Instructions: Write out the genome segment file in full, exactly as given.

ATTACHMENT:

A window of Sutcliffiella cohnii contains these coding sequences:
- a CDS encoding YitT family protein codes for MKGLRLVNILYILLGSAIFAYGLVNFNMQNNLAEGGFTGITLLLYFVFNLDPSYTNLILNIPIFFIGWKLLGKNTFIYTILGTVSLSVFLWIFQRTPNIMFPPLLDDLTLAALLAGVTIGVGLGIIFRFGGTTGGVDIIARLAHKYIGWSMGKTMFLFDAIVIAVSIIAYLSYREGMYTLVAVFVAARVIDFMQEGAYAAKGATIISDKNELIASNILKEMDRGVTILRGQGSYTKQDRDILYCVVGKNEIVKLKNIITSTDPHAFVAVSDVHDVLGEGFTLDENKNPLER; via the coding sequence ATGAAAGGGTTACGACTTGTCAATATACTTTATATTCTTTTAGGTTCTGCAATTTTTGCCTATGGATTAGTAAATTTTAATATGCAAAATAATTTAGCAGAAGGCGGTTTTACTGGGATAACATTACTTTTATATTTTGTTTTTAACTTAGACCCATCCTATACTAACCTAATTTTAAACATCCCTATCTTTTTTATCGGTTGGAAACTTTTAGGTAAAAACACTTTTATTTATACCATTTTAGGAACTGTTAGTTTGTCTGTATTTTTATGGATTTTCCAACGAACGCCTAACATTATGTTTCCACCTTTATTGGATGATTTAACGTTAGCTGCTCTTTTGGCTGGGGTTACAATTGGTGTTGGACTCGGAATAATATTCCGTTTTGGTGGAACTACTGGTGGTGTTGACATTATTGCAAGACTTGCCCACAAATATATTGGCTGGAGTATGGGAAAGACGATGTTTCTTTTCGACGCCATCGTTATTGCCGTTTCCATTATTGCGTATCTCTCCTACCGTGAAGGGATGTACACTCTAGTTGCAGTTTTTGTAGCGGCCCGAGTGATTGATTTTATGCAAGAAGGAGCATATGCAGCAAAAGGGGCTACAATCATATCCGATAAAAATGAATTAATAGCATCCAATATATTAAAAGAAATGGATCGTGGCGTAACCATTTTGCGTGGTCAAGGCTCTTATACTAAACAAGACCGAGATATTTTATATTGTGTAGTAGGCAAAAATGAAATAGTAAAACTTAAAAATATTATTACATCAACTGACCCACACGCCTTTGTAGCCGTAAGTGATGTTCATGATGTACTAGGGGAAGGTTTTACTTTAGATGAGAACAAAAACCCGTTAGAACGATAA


A window of Sutcliffiella cohnii contains these coding sequences:
- a CDS encoding YitT family protein codes for MKGLRLVNILYILLGSAIFAYGLVNFNMQNNLAEGGFTGITLLLYFVFNLDPSYTNLILNIPIFFIGWKLLGKNTFIYTILGTVSLSVFLWIFQRTPNIMFPPLLDDLTLAALLAGVTIGVGLGIIFRFGGTTGGVDIIARLAHKYIGWSMGKTMFLFDAIVIAVSIIAYLSYREGMYTLVAVFVAARVIDFMQEGAYAAKGATIISDKNELIASNILKEMDRGVTILRGQGSYTKQDRDILYCVVGKNEIVKLKNIITSTDPHAFVAVSDVHDVLGEGFTLDENKNPLER; via the coding sequence ATGAAAGGGTTACGACTTGTCAATATACTTTATATTCTTTTAGGTTCTGCAATTTTTGCCTATGGATTAGTAAATTTTAATATGCAAAATAATTTAGCAGAAGGCGGTTTTACTGGGATAACATTACTTTTATATTTTGTTTTTAACTTAGACCCATCCTATACTAACCTAATTTTAAACATCCCTATCTTTTTTATCGGTTGGAAACTTTTAGGTAAAAACACTTTTATTTATACCATTTTAGGAACTGTTAGTTTGTCTGTATTTTTATGGATTTTCCAACGAACGCCTAACATTATGTTTCCACCTTTATTGGATGATTTAACGTTAGCTGCTCTTTTGGCTGGGGTTACAATTGGTGTTGGACTCGGAATAATATTCCGTTTTGGTGGAACTACTGGTGGTGTTGACATTATTGCAAGACTTGCCCACAAATATATTGGCTGGAGTATGGGAAAGACGATGTTTCTTTTCGACGCCATCGTTATTGCCGTTTCCATTATTGCGTATCTCTCCTACCGTGAAGGGATGTACACTCTAGTTGCAGTTTTTGTAGCGGCCCGAGTGATTGATTTTATGCAAGAAGGAGCATATGCAGCAAAAGGGGCTACAATCATATCCGATAAAAATGAATTAATAGCATCCAATATATTAAAAGAAATGGATCGTGGCGTAACCATTTTGCGTGGTCAAGGCTCTTATACTAAACAAGACCGAGATATTTTATATTGTGTAGTAGGCAAAAATGAAATAGTAAAACTTAAAAATATTATTACATCAACTGACCCACACGCCTTTGTAGCCGTAAGTGATGTTCATGATGTACTAGGGGAAGGTTTTACTTTAGATGAGAACAAAAACCCGTTAGAACGATAA